Well, they'd be obviously two different investments, and the terms would be different. So combining a safe with a price round, I have not seen that. I've seen a safe, and then a priced round right after it. And the safe would roll into the priced round because you raise money quickly, and you raise the safe late, but you had some people who wanted to do the bigger round, you couldn't quite get there. So you almost bring suit with a quick, safer convertible debt. That's not uncommon at all to do that. It doesn't mean you know, as Kira said, it's great to raise for 12-18-24 months. But sometimes you just need that bridge to get you to the milestone, that's going to give you the opportunity to go out and get a price round. So raising a quick $250 or $500,000 on a safer convertible debt and then, you know, a couple of months later, you've got everyone lined up for your other round, good for you. You know, that's great, but it would roll. I haven't seen it where the safe would stand alone with a priced round. I've seen a safe after priced round, or convertible debt, again, as a bridge to the next priced round. So that I've seen, but doing one where it doesn't roll into the other, you know, there are thresholds normally that are outlined what qualified financing is, and you may not have hit that qualified financing with the price round. That could happen, you know, normally it says qualified financing is anything greater than 1 million or $2 million. So maybe you did a small priced round that fell under that. You could keep the safe out there and have your small priced round. I'm just throwing out some different combinations that might account for what the person's asking. But normally it comes in, one would roll into the other.

Jeff (Carta):

Yeah, I was going to say the same thing, they might, you might see a bridge. I mean, I've invested in companies where, you know, three months later, you do a safe note, and you get a 20% discount. And three months later, they do a price round and you know, you're in great shape. In that case, you don't really need a valuation cap, because I mean it triggers it so fast, which is great. But on other ones I've also seen deals where they've done a safe. In fact, I just saw a deal where they did a safe agreement for early investors, they've got a discount in there. But they did put a cap on there, fortunately, because the company then raised, it was like a $100 million safe round. I mean, it was a huge safe round. I've never even seen one that big, but if you look at that, now that first save, no, it's not going to convert until now down the road a ways later. And so it's a good thing that they had a valuation cap on there. Otherwise, they're just hanging out there for it with a 20% discount for who knows how long. So interesting dynamics and things that can happen with safes.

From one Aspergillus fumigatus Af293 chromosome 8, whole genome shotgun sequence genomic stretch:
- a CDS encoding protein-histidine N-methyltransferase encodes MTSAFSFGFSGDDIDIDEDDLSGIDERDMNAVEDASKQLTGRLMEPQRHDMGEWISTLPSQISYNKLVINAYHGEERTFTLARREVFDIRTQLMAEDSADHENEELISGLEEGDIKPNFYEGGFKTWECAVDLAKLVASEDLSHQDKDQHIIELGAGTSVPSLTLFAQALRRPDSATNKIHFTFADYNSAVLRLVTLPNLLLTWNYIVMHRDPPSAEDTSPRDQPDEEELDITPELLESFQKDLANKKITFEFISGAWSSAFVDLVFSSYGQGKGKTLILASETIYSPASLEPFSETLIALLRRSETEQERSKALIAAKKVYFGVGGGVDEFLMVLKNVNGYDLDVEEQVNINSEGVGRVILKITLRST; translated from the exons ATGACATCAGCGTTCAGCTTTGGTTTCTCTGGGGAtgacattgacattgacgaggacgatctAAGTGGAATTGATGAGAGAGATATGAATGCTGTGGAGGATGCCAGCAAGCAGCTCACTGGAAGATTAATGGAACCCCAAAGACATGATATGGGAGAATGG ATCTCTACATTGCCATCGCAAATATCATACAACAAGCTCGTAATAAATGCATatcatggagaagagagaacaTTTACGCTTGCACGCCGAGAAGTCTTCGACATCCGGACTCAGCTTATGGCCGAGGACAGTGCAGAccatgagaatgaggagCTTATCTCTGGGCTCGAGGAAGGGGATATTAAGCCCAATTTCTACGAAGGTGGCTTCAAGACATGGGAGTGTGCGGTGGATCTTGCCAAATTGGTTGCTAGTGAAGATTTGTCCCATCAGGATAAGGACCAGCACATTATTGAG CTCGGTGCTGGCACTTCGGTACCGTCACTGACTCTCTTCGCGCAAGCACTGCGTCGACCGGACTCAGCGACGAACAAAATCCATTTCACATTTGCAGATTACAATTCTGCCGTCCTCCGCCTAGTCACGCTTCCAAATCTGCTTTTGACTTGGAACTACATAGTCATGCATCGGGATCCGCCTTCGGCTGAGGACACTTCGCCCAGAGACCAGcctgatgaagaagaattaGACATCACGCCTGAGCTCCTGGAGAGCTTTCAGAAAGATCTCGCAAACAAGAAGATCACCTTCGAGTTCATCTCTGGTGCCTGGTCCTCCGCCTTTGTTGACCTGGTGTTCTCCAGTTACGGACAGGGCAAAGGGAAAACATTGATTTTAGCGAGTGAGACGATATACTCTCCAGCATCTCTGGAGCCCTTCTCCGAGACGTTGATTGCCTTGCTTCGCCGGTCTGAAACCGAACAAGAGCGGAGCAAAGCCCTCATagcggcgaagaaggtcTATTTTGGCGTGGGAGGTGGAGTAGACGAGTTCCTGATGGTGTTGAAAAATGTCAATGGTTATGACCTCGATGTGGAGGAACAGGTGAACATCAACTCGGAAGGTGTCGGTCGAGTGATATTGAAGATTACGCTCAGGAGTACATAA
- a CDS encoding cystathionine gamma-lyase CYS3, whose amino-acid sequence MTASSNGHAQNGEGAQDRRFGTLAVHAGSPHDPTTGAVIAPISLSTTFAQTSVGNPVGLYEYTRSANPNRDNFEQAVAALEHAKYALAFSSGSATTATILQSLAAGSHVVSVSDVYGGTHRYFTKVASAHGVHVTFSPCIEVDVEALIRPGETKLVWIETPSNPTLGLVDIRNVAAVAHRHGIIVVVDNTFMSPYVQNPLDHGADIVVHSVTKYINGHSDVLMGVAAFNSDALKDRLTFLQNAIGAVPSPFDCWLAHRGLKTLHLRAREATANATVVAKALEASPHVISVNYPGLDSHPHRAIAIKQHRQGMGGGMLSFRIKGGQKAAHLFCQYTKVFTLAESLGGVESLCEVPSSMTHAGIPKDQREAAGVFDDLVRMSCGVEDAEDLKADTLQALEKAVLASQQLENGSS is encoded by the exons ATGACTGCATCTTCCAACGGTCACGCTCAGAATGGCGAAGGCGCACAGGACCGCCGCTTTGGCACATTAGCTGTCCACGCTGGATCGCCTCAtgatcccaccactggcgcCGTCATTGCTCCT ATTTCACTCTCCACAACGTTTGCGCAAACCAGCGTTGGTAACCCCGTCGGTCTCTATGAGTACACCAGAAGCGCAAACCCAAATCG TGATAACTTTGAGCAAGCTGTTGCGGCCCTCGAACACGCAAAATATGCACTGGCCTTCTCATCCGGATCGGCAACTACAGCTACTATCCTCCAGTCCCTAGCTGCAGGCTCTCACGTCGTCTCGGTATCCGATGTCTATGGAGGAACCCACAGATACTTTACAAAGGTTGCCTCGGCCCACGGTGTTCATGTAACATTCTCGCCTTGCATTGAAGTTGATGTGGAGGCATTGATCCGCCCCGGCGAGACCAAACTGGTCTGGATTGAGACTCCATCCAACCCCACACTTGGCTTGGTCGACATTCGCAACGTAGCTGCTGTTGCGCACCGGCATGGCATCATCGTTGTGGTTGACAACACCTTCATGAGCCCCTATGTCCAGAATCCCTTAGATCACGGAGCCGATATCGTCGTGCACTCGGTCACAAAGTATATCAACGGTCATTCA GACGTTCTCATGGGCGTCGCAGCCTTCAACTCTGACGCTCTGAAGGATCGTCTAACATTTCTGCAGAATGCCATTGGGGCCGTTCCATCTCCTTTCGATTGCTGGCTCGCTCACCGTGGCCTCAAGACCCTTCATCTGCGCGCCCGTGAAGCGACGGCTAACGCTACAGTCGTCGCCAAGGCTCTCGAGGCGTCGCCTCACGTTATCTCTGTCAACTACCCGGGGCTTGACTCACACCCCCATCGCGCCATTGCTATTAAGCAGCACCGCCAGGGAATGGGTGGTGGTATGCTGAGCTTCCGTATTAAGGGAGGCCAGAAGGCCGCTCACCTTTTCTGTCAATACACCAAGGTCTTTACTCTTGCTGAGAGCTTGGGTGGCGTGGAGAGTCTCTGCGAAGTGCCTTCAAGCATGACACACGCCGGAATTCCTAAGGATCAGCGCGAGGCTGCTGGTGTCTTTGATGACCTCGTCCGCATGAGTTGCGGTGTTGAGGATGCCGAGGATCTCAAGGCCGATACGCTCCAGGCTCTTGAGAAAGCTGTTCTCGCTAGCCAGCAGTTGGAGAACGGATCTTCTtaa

How does equity work with accelerators and incubators?

Roman (AVL Growth Partners):

Yeah certainly. We've got a question from Abdulah here, asking about going through an incubator accelerator program, and as part of that, they've taken a percentage of equity in the business for services. The question really revolves around, is that pricing of the value of the company even though they haven't really started operations or how does equity typically work at the accelerator or incubator stage to the panel?

Kira (Bee Partners):

That’s an important question. A lot of you are probably considering accelerators. An easy benchmark varies from this, but, you know, YC offers 120k for 7%. You know, you've got, like, what is that 22 million cap really. So it really prices you at a pretty low value. And then if you compare, so do a pre-seed from like, Bee Partners will give you 750k or a million dollars, and will expect to take 10% of your company.